Born: March 5, 1927;

Died: October 5, 2022.

ALEXANDER (Sandy) Stephen, who died recently at his home in Balfron, Stirlingshire, aged 95, was the seventh generation and last survivor of the shipbuilding dynasty that ran Alexander Stephen and Sons Ltd, at Linthouse on the Clyde.

As managing director, he experienced the trauma of the decline of the shipbuilding on the Clyde and was determined to preserve its history for posterity. Always seeing the positives in life, he faced personal tragedy with outstanding fortitude and resilience.

In his 2015 book Stephen of Linthouse, he charted the decline of the Stephen’s yard with candour and humour. He appeared on television in such programmes as Scotland’s Story, All Our Working Days and The Men Who Built The Liners, and he gave insightful lectures on the shipbuilding industry.

Alexander Moncrieff Mitchell Stephen was born in Glasgow on March 5, 1927, the second son of Sir Alexander Murray Stephen and his wife, Kathrene Paton Michell. In 1930 the family moved to Cleuchearn Lodge, Lanarkshire, where Sandy spent his early years before being educated at Cargilfield and, later, Rugby School where he enjoyed playing the trumpet. After a brief spell in the navy, he went up to Trinity Hall, Cambridge, in 1948, and gained a Mechanical Sciences Tripos degree.

As a second son, Sandy was given a choice of career but decided to join the family firm, ignoring warnings from his father that life as a shipbuilder would bring him nothing but trouble. After gaining experience in other yards and at sea with the Anchor Line, he joined Linthouse as a junior manager in 1953. At that time the company had been building ships for over 200 years.

In 1750 his forebears had begun building boats at Burghead and had started yards at Aberdeen, Arbroath, and Dundee. Sandy’s great-grandfather and namesake, Alexander Stephen, transferred the business from Dundee to build iron ships on the Clyde at Kelvinhaugh in 1850 before finally, in 1870, moving to Linthouse on the Clyde where the new yard was laid out with meticulous planning and foresight.

By the late 1880s Stephen of Linthouse was one of the most productive yards on the Clyde and by 1953 it was a medium-sized yard employing around 4,000 with an excellent reputation for meeting their clients’ requirements in building ships for service across the globe.

As sales director Sandy tried to find sales in a shrinking market. Air travel was expanding and the company was facing fierce competition from abroad. The directors considered their options but their attempts at modernisation caused crippling labour disputes amongst the many trade union bodies involved and, in the aftermath of war, the cost of materials was rising.

The yard could not continue and in 1968 was incorporated into Upper Clyde Shipbuilders (UCS), which went into liquidation three years later. The engineering and ship repair business continued until 1978.

These were hard times for everyone involved in shipbuilding and Sandy, deeply concerned about the effect of the yard’s closure on the employees, supported the creation of the Preshall Trust, providing aid and activities for people in need in the Govan and Linthouse areas.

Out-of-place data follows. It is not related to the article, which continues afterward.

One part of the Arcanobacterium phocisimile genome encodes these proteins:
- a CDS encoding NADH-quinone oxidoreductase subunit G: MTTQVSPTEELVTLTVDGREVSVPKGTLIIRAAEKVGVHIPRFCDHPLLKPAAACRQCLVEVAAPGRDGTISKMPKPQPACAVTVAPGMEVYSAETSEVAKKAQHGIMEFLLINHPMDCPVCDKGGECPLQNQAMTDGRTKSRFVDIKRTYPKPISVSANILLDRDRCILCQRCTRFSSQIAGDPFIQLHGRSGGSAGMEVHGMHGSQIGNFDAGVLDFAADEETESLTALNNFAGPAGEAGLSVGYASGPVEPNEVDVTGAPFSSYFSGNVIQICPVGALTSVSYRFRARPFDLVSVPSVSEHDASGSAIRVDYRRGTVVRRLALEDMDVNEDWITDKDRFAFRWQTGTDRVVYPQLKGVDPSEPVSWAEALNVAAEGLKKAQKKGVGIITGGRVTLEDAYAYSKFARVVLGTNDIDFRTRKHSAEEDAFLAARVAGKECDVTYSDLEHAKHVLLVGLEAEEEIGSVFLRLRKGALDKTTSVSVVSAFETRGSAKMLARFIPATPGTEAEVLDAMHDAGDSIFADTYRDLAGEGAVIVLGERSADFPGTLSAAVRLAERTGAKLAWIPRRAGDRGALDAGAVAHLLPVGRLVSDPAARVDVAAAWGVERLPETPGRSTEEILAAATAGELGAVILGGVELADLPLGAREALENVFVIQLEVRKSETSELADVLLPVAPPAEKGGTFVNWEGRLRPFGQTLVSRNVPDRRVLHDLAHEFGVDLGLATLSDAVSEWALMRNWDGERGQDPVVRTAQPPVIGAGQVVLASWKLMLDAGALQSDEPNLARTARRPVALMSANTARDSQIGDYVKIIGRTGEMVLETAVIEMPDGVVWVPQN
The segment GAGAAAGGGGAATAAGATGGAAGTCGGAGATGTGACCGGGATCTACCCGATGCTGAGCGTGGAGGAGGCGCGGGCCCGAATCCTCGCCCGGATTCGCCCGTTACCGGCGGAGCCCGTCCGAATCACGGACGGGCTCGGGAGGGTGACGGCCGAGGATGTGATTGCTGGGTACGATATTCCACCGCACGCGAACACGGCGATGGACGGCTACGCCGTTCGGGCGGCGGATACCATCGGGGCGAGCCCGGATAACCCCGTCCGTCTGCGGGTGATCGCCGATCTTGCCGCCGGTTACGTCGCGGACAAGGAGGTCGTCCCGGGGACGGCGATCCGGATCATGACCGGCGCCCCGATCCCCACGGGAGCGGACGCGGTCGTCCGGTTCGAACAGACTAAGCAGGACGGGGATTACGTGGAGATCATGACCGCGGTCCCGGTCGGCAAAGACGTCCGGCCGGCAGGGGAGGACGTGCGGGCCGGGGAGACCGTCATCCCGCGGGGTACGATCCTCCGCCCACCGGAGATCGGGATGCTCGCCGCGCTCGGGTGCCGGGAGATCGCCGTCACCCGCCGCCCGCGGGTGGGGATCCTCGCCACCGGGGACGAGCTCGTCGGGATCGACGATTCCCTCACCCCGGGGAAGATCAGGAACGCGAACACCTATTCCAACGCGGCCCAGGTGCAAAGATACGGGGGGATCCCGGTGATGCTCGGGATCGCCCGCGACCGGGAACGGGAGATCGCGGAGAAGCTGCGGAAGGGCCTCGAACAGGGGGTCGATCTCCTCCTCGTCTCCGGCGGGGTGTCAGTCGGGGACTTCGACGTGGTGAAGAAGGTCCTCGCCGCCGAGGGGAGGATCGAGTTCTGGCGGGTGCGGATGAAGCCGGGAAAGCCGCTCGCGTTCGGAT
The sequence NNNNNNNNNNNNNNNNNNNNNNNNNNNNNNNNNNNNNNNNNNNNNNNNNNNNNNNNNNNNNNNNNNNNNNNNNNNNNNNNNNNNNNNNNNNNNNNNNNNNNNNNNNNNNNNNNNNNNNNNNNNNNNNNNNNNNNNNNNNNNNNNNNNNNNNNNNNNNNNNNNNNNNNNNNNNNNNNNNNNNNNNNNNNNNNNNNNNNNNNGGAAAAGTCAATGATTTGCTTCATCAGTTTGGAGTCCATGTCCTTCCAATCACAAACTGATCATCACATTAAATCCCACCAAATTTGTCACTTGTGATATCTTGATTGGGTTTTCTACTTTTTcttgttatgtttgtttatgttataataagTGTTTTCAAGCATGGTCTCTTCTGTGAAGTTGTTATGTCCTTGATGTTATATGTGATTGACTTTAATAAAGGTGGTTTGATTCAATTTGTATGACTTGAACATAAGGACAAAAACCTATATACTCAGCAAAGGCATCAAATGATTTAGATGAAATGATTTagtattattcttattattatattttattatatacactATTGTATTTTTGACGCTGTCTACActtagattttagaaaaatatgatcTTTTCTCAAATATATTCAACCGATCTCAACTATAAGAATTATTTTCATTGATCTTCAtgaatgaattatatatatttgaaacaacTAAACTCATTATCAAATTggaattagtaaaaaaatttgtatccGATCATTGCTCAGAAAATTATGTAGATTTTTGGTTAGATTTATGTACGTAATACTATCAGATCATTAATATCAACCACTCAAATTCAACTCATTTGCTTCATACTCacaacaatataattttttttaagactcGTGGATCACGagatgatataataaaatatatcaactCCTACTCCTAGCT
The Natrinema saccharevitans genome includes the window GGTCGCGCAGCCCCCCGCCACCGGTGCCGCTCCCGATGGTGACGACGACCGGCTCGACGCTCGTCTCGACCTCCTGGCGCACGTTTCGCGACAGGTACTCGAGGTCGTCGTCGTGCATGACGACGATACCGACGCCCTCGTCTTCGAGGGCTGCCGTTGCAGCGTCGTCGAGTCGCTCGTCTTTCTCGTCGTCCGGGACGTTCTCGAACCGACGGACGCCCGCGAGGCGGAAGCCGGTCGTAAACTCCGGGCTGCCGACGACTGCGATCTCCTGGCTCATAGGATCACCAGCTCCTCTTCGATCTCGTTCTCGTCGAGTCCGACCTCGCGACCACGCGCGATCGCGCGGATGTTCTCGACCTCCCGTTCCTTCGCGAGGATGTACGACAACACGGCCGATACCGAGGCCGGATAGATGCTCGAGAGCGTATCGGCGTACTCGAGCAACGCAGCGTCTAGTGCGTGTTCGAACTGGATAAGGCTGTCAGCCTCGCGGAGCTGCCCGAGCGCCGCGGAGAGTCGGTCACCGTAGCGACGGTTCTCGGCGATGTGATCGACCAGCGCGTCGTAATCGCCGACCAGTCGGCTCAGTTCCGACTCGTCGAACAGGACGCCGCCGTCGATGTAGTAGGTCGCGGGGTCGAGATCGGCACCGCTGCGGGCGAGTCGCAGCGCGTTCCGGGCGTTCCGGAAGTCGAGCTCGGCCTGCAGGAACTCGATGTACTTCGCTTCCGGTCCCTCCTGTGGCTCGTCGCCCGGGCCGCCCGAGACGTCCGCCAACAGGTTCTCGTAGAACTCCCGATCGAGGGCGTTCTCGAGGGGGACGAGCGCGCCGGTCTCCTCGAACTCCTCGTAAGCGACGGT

He retained a connection to his shipbuilding heritage. He was a member of the Institute of Engineers and Shipbuilders in Scotland, becoming president during 1983-85. He was a trustee of the Scottish Maritime Museum, Irvine, and was instrumental in the transfer of the famous engine shop from Linthouse to Irvine and recreating it for future generations.

Following in the family tradition, he was on the Mastercourt of the Hammermen in the Glasgow Trades House, being deacon in 1977-78. After 1968 he took on other business interests, including becoming a director of Murray International Investment Trust and Scottish Widows. He founded Polymer Scotland, a small civil engineering business, in 1972, which he successfully ran until his retirement in 1992.

He was a gifted sportsman but it was his skill as a yachtsman for which he will be most remembered. He was renowned for his success in Dragon Class races and in 1968 his yacht, Sou’wester, which he had designed, came fifth in the Olympic Trials. As recognition for his contribution to yachting he was elected a member of the Mudhook yacht club in 1965, eventually becoming admiral during 1984-89. He was also a rear commodore of the Royal Northern Yacht Club.

Sandy was a patron of Scottish Opera and assisted several charities, serving as honorary treasurer of the West and Central Scotland Region of Riding for the Disabled. He was a governor of the Glasgow School of Art, raised funds for the RNLI, was an elder of Balfron kirk and served on the Sons of the Rock in Stirling.

In 1976 Sandy moved his family from Renfrewshire to Balfron, after purchasing Ballindalloch, a large baronial house. Using his skills as a naval architect, he demolished 25 rooms and created a more manageable house with beautiful gardens which he used frequently to raise funds for Scotland’s Gardens Scheme.

Throughout his life Sandy’s ability to cope with adversity was extraordinary. At separate times he and his wife Sue Thomson, whom he married in 1954, faced the unexpected and cruel loss of three daughters. He survived major cancer surgery in 1998, outliving his prognosis by more than two decades.

Sandy leaves a unique perspective on the Clyde shipbuilding and a lasting testimony on how to successfully weather the relentless storms of life and seize each day. He is survived by Sue, their son, three granddaughters and a great grandson.